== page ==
NCCN Guidelines for Patients® | Multiple Myeloma - page 26

24
NCCN Guidelines for Patients
®
Multiple Myeloma, Version 1.2014
3
Treatments for
myeloma and its
symptoms
24 Local therapy
25 Systemic therapy
27 Stem cell transplant
29 Adjunctive treatment
31 Clinical trials
32 Side effects of cancer treatments
36 Websites | Review
There is more than one treatment for
multiple myeloma. The main types
are described on the next pages.
Treatments for the symptoms caused
by myeloma are also included. This
information may help you use the
Treatment guide
in Part 4. It may also
help you know what to expect during
treatment. Not every person with
myeloma will receive every treatment
listed.
Local therapy
Local therapy treats cancer cells in one small, specific
area of the body only. A solitary plasmacytoma is
a single mass of myeloma cells. It can be located
inside (osseous) or outside (extraosseous) of the
bone. Because the myeloma cells have not spread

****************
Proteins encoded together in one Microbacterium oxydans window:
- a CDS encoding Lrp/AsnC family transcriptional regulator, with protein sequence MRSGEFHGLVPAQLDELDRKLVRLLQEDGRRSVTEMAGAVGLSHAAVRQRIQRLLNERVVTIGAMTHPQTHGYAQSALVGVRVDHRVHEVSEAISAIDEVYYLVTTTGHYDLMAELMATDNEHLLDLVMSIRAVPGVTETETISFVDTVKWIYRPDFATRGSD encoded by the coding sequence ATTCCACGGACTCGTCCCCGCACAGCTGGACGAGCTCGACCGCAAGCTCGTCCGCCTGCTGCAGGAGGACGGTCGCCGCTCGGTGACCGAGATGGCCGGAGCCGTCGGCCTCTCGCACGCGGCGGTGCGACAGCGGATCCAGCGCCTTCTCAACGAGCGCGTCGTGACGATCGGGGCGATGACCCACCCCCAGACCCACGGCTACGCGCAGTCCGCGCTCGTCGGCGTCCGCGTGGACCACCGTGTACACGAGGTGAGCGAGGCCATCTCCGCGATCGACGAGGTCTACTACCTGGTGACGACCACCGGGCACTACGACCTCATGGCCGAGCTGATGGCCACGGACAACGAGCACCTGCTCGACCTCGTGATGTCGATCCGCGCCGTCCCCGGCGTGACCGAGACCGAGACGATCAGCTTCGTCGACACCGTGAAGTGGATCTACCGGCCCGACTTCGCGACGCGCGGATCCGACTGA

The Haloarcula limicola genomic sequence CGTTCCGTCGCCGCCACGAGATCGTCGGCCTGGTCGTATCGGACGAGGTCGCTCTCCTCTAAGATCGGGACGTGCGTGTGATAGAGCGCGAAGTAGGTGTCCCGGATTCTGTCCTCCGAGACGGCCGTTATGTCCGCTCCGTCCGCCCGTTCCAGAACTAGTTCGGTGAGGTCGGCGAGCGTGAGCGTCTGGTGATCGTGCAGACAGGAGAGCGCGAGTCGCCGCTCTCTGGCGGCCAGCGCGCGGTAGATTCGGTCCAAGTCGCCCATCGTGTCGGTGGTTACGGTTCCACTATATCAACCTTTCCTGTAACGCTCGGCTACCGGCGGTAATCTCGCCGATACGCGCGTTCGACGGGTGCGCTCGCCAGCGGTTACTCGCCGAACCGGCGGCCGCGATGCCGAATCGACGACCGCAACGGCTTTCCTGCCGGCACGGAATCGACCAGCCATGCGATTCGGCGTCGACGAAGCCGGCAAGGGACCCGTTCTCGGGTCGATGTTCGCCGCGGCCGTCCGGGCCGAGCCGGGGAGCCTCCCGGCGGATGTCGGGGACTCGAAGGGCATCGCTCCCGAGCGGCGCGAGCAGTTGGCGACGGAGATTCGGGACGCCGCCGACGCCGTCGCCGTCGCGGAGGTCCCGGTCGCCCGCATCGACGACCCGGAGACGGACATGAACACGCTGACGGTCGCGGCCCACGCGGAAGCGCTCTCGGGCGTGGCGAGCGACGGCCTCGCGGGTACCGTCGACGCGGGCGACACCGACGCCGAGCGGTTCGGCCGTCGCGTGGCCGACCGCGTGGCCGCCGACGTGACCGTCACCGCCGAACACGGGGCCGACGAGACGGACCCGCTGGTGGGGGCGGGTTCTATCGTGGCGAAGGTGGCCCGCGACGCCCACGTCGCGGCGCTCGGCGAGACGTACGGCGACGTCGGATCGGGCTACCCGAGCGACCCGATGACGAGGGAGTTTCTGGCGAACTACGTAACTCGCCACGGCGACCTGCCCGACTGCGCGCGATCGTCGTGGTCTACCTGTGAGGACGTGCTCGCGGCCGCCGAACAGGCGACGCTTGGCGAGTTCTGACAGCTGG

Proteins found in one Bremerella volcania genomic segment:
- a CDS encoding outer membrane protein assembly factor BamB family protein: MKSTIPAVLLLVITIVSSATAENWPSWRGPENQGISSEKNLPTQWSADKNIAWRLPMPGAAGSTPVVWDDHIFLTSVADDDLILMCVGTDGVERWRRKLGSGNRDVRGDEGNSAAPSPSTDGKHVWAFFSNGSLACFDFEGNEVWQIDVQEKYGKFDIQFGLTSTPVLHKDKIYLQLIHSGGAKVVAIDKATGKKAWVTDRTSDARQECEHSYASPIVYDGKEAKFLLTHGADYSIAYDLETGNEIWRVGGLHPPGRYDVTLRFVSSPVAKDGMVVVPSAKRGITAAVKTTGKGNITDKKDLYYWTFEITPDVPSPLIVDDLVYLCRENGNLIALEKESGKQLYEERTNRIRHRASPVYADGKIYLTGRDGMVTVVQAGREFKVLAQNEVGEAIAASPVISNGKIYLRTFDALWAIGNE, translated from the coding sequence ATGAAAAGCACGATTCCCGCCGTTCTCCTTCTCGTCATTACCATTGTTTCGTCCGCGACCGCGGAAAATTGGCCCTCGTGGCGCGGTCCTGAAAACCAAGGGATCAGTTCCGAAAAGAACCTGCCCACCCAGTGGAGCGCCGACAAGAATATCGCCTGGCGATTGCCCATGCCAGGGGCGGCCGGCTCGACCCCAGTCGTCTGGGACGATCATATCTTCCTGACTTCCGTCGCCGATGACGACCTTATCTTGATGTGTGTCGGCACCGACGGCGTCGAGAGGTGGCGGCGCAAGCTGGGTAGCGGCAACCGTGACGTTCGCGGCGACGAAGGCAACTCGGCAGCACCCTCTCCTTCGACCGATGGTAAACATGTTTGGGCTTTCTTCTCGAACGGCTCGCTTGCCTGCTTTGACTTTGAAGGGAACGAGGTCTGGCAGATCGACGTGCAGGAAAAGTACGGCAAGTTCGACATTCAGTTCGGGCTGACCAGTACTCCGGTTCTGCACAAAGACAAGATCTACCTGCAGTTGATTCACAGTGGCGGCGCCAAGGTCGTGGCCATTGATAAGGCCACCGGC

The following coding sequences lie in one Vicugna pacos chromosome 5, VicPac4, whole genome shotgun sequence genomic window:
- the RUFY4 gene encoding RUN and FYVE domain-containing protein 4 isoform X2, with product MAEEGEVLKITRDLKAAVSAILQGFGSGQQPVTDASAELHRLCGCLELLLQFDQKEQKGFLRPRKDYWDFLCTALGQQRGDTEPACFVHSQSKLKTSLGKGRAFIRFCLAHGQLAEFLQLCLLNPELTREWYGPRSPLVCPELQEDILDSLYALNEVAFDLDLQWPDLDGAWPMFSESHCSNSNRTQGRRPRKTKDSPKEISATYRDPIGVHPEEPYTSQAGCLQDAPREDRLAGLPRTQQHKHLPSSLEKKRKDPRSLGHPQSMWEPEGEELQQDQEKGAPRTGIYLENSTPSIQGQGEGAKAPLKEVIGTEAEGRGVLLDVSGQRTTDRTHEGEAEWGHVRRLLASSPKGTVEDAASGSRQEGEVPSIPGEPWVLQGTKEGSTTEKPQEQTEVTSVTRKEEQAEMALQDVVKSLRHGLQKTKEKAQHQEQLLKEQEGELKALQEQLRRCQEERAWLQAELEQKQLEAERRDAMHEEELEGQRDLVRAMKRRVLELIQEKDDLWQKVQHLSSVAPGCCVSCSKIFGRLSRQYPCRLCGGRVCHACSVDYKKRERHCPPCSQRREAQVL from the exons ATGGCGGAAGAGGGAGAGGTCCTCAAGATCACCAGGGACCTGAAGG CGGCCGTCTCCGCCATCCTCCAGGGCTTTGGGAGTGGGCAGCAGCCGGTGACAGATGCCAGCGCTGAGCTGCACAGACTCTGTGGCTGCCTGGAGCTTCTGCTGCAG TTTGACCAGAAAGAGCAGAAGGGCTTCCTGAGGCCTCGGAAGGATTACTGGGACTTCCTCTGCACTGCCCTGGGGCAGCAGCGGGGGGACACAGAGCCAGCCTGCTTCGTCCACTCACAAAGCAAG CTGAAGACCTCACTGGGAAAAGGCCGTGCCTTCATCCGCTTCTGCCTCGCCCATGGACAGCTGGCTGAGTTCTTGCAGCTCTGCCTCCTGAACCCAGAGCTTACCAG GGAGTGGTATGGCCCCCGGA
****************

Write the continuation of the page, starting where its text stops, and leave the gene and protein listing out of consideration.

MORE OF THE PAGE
throughout the bone marrow, local therapy can be
used for solitary plasmacytomas. Local therapy
options are described below.
Radiation therapy
Radiation therapy uses high-energy rays to treat
cancer. The rays damage cells’ genes. This either
kills the cancer cells or stops new cancer cells from
being made. EBRT (
e
xternal
b
eam
r
adiation
t
herapy)
is the most common type of radiation therapy used to
treat solitary plasmacytomas. For EBRT, a machine
outside the body delivers radiation to the cancer site.
But, the radiation may also damage normal cells.
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